Ross wrote:

Without the two of them [Huckabee and Paul], you’d have a field whose ideological spectrum runs from Steven Moore to Grover Norquist on domestic policy, and from Michael Ledeen to Norman Podhoretz on foreign affairs. There would be greater party unity, sure, but sometimes unity’s just another word for self-marginalization. I don’t think Huckabee and Paul are the ideal candidates to jolt the GOP out of its ideological rut, but they’re better than nothing.

I agree entirely with the sentiment here, and I have made a similar point before:

I don’t like Huckabee, and I don’t want him to do well, but both he and Paul drive different parts of the establishment crazy and could throw the entire race into disarray, which would be a good thing for many reasons.

But I think Ross is being a little hard on the Republicans.  They are a “big tent” party, after all.  Their ideological spectrum on foreign affairs easily runs all the way from Victor Davis Hanson to Michael Rubin.  The breadth is truly remarkable.

Will Huckabee and Paul actually jolt the party out of its rut?  Certainly, you can say that it’s far too early to know for sure.  Even so, aside from their sowing of some electoral chaos in the early states and giving mainstream pundits conniption fits, which is all fine by me, what are the odds that the establishment will take the growing success of these candidacies as evidence that the establishment needs to change and adjust to address the constituencies these candidates represent?  What will stop the party establishment from giving both the third degree in the conservative media (treatment that has only just begun for Huckabee), squash their perceived ‘heresies’ on economics, trade and foreign policy and carry on as if nothing had happened?  One major repudiation at the polls hasn’t managed to snap them out of it, so what does the GOP actually learn from Huckabee and Paul?  They learn to exclude candidates like them from the debates early on.  The party will not try to co-opt Huckabee’s protectionism or Paul’s non-interventionism, because as far as the party leadership is concerned these positions are completely unacceptable.  However, all of this may credit Huckabee with more envelope-pushing than he deserves.  Instead of jolting the party out of a rut, most of his campaign seems to be aimed at easing the GOP back into the sinkhole of Bushism from which some are desperately trying to escape.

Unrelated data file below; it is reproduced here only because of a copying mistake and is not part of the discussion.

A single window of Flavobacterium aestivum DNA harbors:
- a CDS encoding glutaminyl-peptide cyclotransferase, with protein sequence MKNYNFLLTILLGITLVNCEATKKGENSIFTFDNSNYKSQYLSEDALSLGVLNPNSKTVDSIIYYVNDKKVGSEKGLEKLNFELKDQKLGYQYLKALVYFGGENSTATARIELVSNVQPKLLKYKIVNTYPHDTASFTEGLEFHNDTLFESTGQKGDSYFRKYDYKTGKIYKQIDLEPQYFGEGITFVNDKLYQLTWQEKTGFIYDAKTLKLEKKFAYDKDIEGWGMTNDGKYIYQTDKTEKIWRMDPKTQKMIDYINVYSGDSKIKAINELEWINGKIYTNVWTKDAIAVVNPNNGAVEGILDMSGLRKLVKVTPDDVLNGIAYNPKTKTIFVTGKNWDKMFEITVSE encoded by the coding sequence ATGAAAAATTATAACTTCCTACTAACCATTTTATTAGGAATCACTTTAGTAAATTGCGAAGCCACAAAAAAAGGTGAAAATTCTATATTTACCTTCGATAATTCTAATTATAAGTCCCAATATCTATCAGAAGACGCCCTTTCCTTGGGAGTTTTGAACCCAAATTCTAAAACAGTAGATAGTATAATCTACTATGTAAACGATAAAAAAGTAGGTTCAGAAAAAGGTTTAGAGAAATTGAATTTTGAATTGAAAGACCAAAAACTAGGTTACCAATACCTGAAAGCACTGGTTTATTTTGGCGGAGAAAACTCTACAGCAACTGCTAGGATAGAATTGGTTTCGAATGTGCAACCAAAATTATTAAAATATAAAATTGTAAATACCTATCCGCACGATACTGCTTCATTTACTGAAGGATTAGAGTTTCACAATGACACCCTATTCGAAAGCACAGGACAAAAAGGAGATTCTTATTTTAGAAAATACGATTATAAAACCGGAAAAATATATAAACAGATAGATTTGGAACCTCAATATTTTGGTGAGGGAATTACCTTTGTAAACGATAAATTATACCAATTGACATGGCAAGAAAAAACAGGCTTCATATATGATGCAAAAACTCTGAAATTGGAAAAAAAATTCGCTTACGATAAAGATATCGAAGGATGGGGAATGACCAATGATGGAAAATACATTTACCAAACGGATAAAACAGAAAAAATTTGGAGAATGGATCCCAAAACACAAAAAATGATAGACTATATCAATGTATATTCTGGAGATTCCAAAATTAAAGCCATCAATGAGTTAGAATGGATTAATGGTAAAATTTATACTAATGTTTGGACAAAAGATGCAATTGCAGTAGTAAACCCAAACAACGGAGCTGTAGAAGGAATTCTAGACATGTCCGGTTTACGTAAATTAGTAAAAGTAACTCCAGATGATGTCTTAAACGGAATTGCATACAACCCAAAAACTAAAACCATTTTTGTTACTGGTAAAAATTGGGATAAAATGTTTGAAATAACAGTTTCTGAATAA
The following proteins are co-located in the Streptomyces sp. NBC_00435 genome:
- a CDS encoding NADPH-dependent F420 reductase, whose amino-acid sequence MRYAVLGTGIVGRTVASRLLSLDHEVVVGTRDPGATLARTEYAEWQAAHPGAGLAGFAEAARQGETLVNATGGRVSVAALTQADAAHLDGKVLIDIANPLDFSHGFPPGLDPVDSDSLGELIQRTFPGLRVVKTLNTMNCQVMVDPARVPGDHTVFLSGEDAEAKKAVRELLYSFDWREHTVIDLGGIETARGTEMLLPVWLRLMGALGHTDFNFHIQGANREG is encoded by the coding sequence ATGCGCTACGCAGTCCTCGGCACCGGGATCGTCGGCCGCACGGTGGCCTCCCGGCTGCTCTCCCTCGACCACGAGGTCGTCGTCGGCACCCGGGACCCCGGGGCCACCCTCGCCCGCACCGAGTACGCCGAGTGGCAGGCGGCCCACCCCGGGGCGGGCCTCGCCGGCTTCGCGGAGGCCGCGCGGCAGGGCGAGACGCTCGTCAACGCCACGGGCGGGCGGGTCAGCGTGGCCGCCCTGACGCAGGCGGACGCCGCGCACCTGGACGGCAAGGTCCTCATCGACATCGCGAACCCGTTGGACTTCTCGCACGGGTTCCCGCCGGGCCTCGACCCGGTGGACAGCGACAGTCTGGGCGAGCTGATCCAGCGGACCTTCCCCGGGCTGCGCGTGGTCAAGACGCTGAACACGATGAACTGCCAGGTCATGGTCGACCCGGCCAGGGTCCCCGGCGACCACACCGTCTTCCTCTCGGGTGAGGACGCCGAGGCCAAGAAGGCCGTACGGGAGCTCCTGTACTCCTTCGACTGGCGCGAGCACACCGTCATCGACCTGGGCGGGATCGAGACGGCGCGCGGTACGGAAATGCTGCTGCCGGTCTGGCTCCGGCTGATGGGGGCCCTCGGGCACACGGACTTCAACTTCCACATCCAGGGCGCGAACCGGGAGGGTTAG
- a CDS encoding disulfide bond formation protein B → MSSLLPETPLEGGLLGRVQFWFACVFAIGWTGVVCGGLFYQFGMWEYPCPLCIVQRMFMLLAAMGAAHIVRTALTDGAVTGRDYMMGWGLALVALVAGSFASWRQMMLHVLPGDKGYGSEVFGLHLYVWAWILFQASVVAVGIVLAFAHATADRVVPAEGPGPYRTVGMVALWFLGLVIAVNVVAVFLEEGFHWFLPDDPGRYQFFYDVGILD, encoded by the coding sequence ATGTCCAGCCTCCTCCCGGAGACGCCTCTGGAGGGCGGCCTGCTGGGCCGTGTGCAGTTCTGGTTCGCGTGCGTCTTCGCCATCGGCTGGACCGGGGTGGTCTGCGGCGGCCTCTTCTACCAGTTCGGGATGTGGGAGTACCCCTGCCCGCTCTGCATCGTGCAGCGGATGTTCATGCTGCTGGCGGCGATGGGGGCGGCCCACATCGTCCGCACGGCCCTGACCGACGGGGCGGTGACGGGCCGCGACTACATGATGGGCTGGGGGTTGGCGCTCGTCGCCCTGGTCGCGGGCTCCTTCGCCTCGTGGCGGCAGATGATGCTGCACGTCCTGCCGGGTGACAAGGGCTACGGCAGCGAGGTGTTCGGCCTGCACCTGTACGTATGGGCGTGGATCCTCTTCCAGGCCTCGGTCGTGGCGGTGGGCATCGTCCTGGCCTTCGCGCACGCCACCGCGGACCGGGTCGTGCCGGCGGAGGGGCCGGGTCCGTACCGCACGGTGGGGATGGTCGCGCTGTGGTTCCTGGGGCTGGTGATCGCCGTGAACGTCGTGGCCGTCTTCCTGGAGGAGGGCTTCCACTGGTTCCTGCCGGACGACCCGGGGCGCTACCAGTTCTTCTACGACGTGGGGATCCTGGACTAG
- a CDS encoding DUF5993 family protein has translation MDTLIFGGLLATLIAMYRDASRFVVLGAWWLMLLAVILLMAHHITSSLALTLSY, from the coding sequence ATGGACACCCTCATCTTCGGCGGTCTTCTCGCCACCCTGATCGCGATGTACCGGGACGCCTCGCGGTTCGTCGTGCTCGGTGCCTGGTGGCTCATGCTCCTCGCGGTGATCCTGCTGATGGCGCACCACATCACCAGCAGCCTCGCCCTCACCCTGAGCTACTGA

In many respects, Huckabee’s policy ideas–to the extent that they are actually ideas and not just sentimental gestures–are “compassionate conservatism”/Gersonism risen from the dead (try as we might, we seem unable to kill this flesh-eating zombie of an ideology).  Did I mention that I don’t like Huckabee?  The extent to which Huckabee succeeds will measure how captivated the GOP rank and file are by the strange lure of Bush Era “conservatism” that Ross described here.  Ross’ thesis back at the start of the year was this:

Since the Republicans’ stinging defeat in the 2006 midterm elections, Bush’s distinctive ideological cocktail—social conservatism and an accommodation with big government at home, and a moralistic interventionism abroad—has similarly been derided by many as political poison. The various ingredients of “Bushism,” it’s been argued, have alienated fiscal hawks and foreign-policy realists, Catholics and libertarians—in short, everyone but the party’s evangelical base.

But someone must have forgotten to tell the GOP presidential field. If you consider how the nation’s most ambitious Republicans are positioning themselves for 2008, Bushism looks like it could have surprising staying power.

The rise of Huckabee to date is strong evidence that Ross was right that the poisonous cocktail of Bushism(-Gersonism) may well be here to stay, at least in the near term.  Paul’s insurgent campaign offers the small hope that there is some resistance to this tendency within the GOP.